Earlier this week, Asymco’s Horrace Dediu wrote a wonderful post about the huge differences between Microsoft and Apple in China. He makes a very strong case for how difficult of a position Microsoft is in. I encourage you to the Asymco post in detail to understand his arguments. Pretty compelling stuff.
Tim Cook was recently quoted in the media as saying he believes China will inevitably become Apple’s largest market. Currently China is their #2 market behind the USA. Asymco predicts that the crossover could happen in 2016 given the incredible strength of Chinese growth for Apple. Seems reasonable to me.
The interesting thing about China is the number of mobile users. Asymco points out that China has 3x as many mobile users as the US. Reports from China’s CNIC show that China had 538 million netizens at the end of June 2012, with 388 million of these being mobile users. That leaves only 150 million PC users. Obviously mobile use is growing tremendously, while PC growth is not.
So that’s where things stand right now. But will Microsoft be able to make a dent in the market with Windows Phone? Often, I find a good indicator of success comes from Google Trends. This is Google’s tool to measure search queries on certain phrases. So I compared the term “iPhone” to various Microsoft-centric keywords like “Windows Phone”, “Windows 8” and “Windows8”. It’s pretty obvious that either nobody in China wants Microsoft powered phones, or they just aren’t searching for information about them using Google.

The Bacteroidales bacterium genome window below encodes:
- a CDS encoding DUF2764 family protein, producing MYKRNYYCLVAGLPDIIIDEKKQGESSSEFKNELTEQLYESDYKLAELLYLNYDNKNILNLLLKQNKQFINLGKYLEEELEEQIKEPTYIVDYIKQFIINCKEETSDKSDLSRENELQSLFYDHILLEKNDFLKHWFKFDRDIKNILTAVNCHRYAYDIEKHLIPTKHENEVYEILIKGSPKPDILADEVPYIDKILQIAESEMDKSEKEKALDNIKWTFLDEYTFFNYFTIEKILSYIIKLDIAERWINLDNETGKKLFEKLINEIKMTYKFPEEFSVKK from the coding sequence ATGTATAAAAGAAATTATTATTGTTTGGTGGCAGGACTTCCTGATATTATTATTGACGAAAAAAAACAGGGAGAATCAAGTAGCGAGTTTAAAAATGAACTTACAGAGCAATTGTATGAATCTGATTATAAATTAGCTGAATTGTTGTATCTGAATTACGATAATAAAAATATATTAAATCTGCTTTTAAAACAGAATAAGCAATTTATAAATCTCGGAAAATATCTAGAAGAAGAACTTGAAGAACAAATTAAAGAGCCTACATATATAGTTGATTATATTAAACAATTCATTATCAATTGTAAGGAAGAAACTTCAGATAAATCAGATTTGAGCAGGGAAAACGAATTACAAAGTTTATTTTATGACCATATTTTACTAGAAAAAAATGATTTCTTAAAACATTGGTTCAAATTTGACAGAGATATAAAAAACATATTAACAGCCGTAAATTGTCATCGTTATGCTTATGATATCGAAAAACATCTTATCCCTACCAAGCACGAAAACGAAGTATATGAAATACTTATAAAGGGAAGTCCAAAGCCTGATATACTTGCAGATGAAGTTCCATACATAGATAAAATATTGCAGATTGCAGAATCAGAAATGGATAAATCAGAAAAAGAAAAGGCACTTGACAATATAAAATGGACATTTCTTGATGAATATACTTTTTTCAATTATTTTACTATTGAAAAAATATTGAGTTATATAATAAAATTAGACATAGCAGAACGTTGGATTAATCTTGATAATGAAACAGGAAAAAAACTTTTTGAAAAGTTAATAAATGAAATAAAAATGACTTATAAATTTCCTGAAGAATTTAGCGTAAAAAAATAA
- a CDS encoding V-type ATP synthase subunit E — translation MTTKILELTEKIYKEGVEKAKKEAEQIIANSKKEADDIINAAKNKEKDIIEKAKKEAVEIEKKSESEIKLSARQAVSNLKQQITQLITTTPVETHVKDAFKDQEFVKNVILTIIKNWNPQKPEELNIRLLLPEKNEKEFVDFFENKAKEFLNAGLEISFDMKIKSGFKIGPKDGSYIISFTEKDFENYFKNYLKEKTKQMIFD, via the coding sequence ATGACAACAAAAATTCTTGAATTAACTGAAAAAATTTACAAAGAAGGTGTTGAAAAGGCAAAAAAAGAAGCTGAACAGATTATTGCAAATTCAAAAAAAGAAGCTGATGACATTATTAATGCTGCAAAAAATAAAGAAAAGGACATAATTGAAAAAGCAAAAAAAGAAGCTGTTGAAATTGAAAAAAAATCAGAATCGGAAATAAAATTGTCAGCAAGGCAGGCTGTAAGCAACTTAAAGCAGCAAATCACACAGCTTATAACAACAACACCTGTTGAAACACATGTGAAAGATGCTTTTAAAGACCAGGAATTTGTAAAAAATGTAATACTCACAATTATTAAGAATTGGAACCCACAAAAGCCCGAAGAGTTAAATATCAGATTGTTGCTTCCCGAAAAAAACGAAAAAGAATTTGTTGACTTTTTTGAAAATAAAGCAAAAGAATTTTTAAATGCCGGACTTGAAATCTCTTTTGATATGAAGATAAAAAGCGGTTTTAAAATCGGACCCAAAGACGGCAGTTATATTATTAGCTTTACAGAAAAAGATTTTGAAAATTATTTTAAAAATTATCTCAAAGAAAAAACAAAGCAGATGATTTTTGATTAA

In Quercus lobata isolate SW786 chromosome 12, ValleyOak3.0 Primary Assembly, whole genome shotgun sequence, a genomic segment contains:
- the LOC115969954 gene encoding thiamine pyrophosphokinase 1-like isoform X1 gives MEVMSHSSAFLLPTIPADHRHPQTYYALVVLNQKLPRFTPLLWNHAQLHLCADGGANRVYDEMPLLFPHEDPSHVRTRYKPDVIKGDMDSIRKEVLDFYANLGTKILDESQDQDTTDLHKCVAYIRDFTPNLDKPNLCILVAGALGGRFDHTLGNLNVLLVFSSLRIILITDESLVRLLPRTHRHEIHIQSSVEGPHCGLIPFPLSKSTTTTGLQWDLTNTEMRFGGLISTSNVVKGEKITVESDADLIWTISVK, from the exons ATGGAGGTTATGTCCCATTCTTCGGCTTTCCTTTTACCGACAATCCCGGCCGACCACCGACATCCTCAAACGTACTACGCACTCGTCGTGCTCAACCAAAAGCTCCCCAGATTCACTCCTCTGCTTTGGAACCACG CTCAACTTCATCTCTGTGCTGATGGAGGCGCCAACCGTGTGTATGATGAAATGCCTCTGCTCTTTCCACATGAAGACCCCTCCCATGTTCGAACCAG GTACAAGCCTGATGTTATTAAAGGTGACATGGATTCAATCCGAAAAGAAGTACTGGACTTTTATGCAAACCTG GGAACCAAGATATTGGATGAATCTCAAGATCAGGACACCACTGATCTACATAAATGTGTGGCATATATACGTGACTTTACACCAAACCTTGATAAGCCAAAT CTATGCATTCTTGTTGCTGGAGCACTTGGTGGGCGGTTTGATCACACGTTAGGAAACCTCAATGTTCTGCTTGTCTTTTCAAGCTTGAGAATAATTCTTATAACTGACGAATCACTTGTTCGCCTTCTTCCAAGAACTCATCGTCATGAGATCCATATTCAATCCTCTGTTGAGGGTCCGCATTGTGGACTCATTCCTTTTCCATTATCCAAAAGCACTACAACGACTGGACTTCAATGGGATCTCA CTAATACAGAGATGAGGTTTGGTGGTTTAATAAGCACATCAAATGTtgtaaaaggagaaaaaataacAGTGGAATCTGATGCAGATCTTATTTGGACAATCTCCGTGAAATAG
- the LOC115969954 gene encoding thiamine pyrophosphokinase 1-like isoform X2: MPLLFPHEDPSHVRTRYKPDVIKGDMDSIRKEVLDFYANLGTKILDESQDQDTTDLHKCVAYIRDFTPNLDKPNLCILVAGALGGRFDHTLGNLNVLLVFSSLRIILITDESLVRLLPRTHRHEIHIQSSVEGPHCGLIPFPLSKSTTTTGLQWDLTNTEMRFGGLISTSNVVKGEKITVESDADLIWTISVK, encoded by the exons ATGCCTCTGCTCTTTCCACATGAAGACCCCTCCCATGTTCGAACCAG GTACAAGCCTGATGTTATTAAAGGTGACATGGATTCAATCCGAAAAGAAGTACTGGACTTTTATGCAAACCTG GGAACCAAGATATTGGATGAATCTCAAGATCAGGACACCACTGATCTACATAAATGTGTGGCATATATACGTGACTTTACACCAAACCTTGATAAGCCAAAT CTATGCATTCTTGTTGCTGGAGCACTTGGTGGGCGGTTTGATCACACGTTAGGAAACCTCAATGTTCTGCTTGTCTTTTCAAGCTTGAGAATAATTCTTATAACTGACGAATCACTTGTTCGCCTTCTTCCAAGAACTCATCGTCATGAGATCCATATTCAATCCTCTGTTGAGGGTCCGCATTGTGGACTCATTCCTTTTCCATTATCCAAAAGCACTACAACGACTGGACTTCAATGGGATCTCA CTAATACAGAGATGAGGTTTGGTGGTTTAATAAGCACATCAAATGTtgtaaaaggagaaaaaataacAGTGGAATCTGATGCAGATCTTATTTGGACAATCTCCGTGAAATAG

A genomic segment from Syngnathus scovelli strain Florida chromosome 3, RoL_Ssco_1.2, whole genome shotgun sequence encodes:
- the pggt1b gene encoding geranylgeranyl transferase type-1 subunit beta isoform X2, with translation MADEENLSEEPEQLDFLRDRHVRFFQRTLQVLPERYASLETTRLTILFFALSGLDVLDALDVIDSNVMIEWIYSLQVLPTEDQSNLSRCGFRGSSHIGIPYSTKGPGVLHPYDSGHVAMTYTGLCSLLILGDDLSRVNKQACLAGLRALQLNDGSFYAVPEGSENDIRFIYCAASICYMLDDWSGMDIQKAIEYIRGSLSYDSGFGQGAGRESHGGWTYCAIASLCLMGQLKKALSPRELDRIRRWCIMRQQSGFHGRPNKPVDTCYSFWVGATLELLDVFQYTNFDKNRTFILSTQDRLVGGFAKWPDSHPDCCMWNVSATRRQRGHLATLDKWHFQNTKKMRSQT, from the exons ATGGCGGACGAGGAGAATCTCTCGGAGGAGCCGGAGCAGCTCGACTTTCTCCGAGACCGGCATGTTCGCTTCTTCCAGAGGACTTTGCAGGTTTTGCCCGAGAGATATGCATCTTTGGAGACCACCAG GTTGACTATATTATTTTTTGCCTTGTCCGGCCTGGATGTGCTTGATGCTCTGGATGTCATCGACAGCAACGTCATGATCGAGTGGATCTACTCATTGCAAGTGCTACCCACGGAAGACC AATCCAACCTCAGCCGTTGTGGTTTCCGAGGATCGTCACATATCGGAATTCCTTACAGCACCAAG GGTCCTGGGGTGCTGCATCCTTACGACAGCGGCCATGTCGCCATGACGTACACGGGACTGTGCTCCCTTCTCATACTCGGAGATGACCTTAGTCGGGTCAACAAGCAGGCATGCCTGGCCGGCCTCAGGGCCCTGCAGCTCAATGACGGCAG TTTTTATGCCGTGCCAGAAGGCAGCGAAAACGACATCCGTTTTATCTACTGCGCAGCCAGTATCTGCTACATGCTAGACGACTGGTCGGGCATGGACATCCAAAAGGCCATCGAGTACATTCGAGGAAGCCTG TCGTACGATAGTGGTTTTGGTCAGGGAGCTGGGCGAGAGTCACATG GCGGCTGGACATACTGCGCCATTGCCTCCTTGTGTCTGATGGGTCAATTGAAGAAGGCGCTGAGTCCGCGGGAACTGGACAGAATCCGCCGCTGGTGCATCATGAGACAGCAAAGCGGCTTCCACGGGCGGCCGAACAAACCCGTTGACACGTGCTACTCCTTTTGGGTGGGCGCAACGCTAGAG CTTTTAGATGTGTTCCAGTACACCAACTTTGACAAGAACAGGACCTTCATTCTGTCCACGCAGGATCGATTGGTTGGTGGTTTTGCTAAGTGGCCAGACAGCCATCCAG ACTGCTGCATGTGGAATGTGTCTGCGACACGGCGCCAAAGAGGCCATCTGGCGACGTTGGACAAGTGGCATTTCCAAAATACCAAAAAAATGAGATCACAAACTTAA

We’ve all heard the claims that the world is moving towards mobile computing. I think it’s true, but I certainly have no plans to throw away my Macbook Pro. I wouldn’t be happy with just iOS (or Android, or BlackBerry 10, or whatever). But in developing markets I think the transition is happening much faster. Mobile devices are cheaper, always connected, and (obviously) portable. The majority of Internet connections in China are already mobile. This means app development will concentrate towards this larger user base. In emerging markets, I think it’s fair to say that the traditional PC market is dead.
This is what leads me to believe Apple will build a less expensive iPhone. I have no idea if the rumours of a this-year launch are right or wrong. But I do believe it makes great sense for Apple to capitalize on its strong position by taking its price point down somewhat. We’ll just have to wait and see when and if it happens.
If Apple can launch lower-cost (and presumably lower spec) devices specifically in emerging markets, meaning they are not available in the USA or other developed markets, I think it will really help overall sales and profitability. I’m not saying they need to be sub-$200, but I do think Apple can’t maximize profitability at $600+ in China and other markets.